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My Journey: Step 8 — Acupuncture

Updated: Oct 9, 2021

June 26, 2011. Written by Leila Ruth Novales

There must be something to acupuncture -- you never see any sick porcupines.

~ Bob Goddard

Will any sick porcupines out there please stand up?

I laughed when I first came across the quote above. At first glance, it seems to be making fun of acupuncture, a traditional Chinese treatment which I'm sure everybody is familiar with. But really, so many people have turned to acupuncture when nothing else has helped them. Stories vary among those who have tried this ancient Chinese method of healing. Some swear by it while others say it doesn't work at all. Regardless, I decided to look into it.

After reading several articles on the internet and asking friends who have tried acupuncture, I decided that there was a chance that I could benefit from it. I read in several articles that acupuncture has been proven to be beneficial for conditions that I have: back pain, fatigue, carpal tunnel syndrome, headaches, asthma, and hypertension. Hmmm....seems to cover almost all bases so I said to myself, "Why not? I'll give it a shot."

So today, I found myself meeting up with my friend, Lynn, at her acupuncturist's clinic at Tong Ren Tang. The doctor first took my pulse on both left and right hands, looked at my tongue, and asked several questions. His diagnosis: I have too much wet and cold in my body which is causing circulation problems. As a result, my stomach is not functioning well, I often feel tired, and my neck has become stiff and painful. He then proceeded to write out a prescription for a concoction of herbs that I am to take twice a day.

Then, came the needles. He placed two needles into the side of my left hand, and I was to let it remain there for 40 minutes. He asked me to move my neck around and asked if it was painful. Well, my neck is always painful due to a herniated cervical disc pressing against my spinal cord. However, when he asked me, my neck did not feel particularly painful at the time. (But because I was afraid he'd stick needles in my neck, I said there was no pain. I don't know if this was such a smart thing to do.) During those 40 minutes, I was advised to keep moving about to get my circulation going. The needles didn't really hurt but they DID feel uncomfortable and weird. As the minutes ticked by, I felt myself getting sleepier and sleepier. Lynn, with two needles in the back of her left hand, felt the same. She said that she always ends up feeling so sleepy during and especially after her acupuncture treatment. After the needles were taken out, I was about ready to just lie down and sleep, if I could. So, did I feel better? I can't really say but I did feel lighter. And very relaxed. At Comptoirs de France where we had a light salad afterwards, I could hardly keep my eyes open.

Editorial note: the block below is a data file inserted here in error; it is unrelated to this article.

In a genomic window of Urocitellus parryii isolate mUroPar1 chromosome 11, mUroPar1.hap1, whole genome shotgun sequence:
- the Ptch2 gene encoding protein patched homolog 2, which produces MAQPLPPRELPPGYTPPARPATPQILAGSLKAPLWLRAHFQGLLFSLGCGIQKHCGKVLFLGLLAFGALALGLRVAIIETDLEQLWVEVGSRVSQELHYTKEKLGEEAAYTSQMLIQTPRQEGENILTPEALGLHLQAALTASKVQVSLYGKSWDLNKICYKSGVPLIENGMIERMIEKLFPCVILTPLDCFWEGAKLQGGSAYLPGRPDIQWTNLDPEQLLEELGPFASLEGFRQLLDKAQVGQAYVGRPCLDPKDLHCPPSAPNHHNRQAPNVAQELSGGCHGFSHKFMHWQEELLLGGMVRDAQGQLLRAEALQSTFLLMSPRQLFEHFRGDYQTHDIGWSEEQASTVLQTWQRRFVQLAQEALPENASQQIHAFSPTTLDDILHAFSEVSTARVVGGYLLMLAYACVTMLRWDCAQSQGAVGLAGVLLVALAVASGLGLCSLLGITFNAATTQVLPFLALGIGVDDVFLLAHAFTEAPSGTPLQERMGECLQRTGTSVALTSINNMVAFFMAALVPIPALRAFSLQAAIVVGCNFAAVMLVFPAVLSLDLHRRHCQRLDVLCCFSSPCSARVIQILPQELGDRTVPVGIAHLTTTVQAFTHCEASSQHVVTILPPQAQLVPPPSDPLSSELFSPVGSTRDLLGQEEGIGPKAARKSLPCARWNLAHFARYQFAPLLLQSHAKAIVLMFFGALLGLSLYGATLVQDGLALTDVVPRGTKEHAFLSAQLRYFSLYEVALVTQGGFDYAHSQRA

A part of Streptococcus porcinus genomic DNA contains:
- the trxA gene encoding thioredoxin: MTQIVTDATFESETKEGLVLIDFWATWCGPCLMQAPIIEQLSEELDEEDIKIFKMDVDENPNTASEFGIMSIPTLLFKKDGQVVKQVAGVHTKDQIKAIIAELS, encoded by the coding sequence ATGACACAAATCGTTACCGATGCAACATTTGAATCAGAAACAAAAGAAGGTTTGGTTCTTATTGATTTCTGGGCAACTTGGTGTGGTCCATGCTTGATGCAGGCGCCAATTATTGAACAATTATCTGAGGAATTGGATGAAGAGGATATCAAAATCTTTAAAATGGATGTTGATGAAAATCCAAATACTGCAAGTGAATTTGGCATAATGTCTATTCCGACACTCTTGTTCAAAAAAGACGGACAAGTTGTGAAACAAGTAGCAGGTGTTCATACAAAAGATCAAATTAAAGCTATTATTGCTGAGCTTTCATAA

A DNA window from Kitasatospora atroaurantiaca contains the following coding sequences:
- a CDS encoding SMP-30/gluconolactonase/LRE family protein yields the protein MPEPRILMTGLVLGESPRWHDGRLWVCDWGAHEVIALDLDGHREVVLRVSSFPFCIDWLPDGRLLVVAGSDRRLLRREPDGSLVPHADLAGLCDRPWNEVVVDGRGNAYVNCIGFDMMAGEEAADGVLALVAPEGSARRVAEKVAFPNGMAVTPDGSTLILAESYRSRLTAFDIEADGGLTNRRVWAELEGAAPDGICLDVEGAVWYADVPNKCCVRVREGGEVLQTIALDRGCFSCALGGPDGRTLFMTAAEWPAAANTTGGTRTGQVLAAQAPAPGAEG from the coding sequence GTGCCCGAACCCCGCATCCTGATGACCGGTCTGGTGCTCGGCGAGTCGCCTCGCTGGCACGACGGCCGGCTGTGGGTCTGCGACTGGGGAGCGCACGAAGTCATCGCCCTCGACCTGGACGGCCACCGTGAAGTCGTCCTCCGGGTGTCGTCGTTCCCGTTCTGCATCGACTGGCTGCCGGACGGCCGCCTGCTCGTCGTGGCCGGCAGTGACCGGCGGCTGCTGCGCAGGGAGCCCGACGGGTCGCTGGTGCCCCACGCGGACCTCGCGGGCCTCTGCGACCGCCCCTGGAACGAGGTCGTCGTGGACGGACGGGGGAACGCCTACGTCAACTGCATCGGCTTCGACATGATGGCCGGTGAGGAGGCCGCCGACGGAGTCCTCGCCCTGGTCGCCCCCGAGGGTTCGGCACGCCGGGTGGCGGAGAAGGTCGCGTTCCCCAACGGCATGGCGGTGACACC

As for the herbal medicine, I have no idea what's in them since everything is written in Chinese but from the conversation with the doctor, Dr. Zhang (a nurse with rudimentary English was translating for us), it seemed to be for my circulation problem. Besides drinking the medicine, I was told to avoid spicy and oily foods as well as cold food and drinks (salads are okay, when I asked). So tonight, I drank the first pack. I was expecting it to taste really horrible. Surprisingly, it was not so bad at all. It tasted like bitter wood with cinnamon and coconut sugar in it. Sugar-free Ventolin syrup tastes much, much, much worse! So, I'm excited to see how it will turn out for me. I'm not expecting this treatment to cure all that ail me, but if it makes me at least feel less pain and gives me more energy, then it would not have been a waste at all.

To get the most benefit, I need to go regularly, like every other day, for acupuncture. I live and work far from this acupuncture clinic but I will try to come back on Monday.

I will not write or share any article on acupuncture as information on it abounds on the internet. Basically, it works on the principle that qi, or the life-giving force/energy, flows through the body through meridian channels. When one or more of these meridians are blocked, the qi cannot flow freely and disease ensues. Needles placed at the right places helps the qi to get going again and eases and heals the ailment.

Parting Shot: Why don't you share any acupuncture experience you may have had and what the result/s was/were for you.

My Daily Health Journal

Breakfast: Falafel and hummus, tabouleh salad, 1 spinach patty, ginger ale

Lunch: Vegetable salad, pineapple orange ginger juice

Dinner: 3 pcs. shrimp and pork steamed dumpling (siomai), chives omelet, mint tea with pear juice and bits

Snack: 1/2 c. Chicken Caesar salad

Physical Activity: Just 10 minutes leisurely walking

Treatment/Therapy: Acupuncture

Relaxation: Meeting up with old friends--Lynn, Judith, and Ellen

Medication: Yes --Cozaar and the Chinese herbal medicine

Sleep: 6 ½ hours

Positive Thoughts: It's great to have wonderful, supportive friends!

Blood Pressure: AM: 142/90 PM: 138/97



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